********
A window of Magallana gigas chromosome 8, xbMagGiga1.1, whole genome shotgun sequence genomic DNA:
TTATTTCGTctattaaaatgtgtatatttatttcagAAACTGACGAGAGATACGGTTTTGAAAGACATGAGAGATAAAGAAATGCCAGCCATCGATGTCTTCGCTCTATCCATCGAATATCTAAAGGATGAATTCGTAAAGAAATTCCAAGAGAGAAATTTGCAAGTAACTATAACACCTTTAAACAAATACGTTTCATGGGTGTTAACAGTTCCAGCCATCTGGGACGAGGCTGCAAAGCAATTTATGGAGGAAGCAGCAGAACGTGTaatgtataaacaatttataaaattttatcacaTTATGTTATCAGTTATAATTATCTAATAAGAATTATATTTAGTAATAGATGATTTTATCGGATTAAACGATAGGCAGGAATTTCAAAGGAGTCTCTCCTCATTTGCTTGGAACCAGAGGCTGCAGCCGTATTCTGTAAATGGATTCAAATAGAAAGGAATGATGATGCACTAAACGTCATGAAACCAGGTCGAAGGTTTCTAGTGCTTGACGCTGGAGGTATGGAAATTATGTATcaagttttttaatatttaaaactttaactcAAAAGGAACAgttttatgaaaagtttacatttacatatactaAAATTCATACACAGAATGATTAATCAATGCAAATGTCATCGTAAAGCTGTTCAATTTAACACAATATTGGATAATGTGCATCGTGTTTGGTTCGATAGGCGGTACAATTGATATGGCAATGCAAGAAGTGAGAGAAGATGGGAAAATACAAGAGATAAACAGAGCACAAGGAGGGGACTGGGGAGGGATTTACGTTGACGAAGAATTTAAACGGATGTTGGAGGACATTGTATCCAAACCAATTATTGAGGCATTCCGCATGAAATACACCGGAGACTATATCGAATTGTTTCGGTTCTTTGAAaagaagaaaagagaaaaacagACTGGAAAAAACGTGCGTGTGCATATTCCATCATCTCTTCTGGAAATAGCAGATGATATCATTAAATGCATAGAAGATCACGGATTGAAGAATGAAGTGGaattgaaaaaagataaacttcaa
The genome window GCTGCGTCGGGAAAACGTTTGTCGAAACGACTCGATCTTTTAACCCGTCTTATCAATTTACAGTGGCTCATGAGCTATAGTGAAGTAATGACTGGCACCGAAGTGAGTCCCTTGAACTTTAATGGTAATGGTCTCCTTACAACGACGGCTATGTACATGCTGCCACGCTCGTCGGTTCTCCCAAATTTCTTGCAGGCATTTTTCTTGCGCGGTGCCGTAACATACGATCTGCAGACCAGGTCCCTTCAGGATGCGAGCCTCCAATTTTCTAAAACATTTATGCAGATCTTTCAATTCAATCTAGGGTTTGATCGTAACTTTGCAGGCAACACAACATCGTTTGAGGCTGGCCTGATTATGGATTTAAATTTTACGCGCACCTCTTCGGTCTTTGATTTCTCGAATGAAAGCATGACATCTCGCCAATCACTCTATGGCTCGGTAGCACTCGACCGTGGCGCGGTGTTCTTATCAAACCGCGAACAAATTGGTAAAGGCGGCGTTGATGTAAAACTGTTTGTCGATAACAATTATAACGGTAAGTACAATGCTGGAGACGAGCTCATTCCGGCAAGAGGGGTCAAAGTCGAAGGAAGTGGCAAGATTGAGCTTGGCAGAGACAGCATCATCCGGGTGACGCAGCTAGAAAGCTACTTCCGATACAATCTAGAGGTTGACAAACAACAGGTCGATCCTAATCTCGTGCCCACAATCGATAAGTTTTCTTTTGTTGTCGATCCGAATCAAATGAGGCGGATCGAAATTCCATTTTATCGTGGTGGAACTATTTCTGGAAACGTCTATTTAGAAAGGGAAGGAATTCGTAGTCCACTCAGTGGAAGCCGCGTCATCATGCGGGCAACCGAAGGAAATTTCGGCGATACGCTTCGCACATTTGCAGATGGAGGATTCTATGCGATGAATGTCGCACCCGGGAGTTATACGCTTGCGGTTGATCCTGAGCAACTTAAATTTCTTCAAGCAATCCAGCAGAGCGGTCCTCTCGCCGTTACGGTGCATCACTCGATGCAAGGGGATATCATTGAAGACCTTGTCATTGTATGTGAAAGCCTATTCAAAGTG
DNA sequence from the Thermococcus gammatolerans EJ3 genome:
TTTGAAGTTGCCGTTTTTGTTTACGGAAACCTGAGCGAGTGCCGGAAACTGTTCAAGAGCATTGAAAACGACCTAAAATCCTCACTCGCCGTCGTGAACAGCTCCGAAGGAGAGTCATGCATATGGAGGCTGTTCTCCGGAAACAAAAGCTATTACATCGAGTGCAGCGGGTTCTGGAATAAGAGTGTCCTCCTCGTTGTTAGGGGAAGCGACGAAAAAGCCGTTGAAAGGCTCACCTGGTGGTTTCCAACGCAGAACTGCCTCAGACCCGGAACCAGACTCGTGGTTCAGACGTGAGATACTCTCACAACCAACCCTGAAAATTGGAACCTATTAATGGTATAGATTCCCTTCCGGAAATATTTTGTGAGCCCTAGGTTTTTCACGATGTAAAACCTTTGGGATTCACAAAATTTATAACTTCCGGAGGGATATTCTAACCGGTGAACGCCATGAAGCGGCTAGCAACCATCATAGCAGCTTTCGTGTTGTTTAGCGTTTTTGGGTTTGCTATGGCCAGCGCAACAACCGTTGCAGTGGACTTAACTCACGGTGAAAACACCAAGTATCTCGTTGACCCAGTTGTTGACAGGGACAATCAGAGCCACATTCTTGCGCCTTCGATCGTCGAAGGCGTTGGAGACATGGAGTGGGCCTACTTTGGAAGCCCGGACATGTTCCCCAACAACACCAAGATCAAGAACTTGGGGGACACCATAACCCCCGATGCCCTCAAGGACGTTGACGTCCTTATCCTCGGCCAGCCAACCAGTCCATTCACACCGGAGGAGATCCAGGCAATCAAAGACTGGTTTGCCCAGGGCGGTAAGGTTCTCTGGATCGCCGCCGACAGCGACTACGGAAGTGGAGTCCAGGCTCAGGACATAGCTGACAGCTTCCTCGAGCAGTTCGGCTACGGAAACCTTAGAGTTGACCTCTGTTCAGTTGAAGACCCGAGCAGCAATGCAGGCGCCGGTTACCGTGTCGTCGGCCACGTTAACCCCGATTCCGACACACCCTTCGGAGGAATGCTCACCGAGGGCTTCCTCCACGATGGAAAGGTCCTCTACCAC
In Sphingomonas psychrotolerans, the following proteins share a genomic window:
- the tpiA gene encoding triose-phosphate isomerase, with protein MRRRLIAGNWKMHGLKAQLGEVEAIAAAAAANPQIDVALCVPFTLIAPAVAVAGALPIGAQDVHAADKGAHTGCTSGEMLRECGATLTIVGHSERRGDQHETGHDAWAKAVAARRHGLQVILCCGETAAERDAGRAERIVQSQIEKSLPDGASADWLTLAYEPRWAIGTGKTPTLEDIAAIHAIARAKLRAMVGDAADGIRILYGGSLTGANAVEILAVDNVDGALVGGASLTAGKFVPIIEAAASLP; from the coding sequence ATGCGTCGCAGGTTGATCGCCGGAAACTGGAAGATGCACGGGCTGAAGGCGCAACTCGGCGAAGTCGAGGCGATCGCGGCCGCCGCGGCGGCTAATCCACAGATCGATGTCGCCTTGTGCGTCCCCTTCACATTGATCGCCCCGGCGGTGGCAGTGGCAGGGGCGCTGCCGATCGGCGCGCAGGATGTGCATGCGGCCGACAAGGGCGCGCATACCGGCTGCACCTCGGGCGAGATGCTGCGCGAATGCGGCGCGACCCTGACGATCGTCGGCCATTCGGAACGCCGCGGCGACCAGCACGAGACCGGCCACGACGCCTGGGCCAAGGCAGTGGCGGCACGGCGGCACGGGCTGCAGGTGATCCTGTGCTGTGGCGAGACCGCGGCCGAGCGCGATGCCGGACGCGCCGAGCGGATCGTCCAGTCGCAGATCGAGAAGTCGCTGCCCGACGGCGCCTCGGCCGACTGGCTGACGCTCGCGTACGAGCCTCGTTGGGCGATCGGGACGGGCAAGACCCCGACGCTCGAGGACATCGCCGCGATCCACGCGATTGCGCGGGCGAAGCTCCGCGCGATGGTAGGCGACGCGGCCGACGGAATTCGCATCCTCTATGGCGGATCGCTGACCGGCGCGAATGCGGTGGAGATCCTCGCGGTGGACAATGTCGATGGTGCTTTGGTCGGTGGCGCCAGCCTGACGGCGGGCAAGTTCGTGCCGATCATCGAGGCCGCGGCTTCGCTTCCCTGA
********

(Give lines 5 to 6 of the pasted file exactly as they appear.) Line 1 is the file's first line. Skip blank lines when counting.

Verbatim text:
TTTGAAGTTGCCGTTTTTGTTTACGGAAACCTGAGCGAGTGCCGGAAACTGTTCAAGAGCATTGAAAACGACCTAAAATCCTCACTCGCCGTCGTGAACAGCTCCGAAGGAGAGTCATGCATATGGAGGCTGTTCTCCGGAAACAAAAGCTATTACATCGAGTGCAGCGGGTTCTGGAATAAGAGTGTCCTCCTCGTTGTTAGGGGAAGCGACGAAAAAGCCGTTGAAAGGCTCACCTGGTGGTTTCCAACGCAGAACTGCCTCAGACCCGGAACCAGACTCGTGGTTCAGACGTGAGATACTCTCACAACCAACCCTGAAAATTGGAACCTATTAATGGTATAGATTCCCTTCCGGAAATATTTTGTGAGCCCTAGGTTTTTCACGATGTAAAACCTTTGGGATTCACAAAATTTATAACTTCCGGAGGGATATTCTAACCGGTGAACGCCATGAAGCGGCTAGCAACCATCATAGCAGCTTTCGTGTTGTTTAGCGTTTTTGGGTTTGCTATGGCCAGCGCAACAACCGTTGCAGTGGACTTAACTCACGGTGAAAACACCAAGTATCTCGTTGACCCAGTTGTTGACAGGGACAATCAGAGCCACATTCTTGCGCCTTCGATCGTCGAAGGCGTTGGAGACATGGAGTGGGCCTACTTTGGAAGCCCGGACATGTTCCCCAACAACACCAAGATCAAGAACTTGGGGGACACCATAACCCCCGATGCCCTCAAGGACGTTGACGTCCTTATCCTCGGCCAGCCAACCAGTCCATTCACACCGGAGGAGATCCAGGCAATCAAAGACTGGTTTGCCCAGGGCGGTAAGGTTCTCTGGATCGCCGCCGACAGCGACTACGGAAGTGGAGTCCAGGCTCAGGACATAGCTGACAGCTTCCTCGAGCAGTTCGGCTACGGAAACCTTAGAGTTGACCTCTGTTCAGTTGAAGACCCGAGCAGCAATGCAGGCGCCGGTTACCGTGTCGTCGGCCACGTTAACCCCGATTCCGACACACCCTTCGGAGGAATGCTCACCGAGGGCTTCCTCCACGATGGAAAGGTCCTCTACCAC
In Sphingomonas psychrotolerans, the following proteins share a genomic window: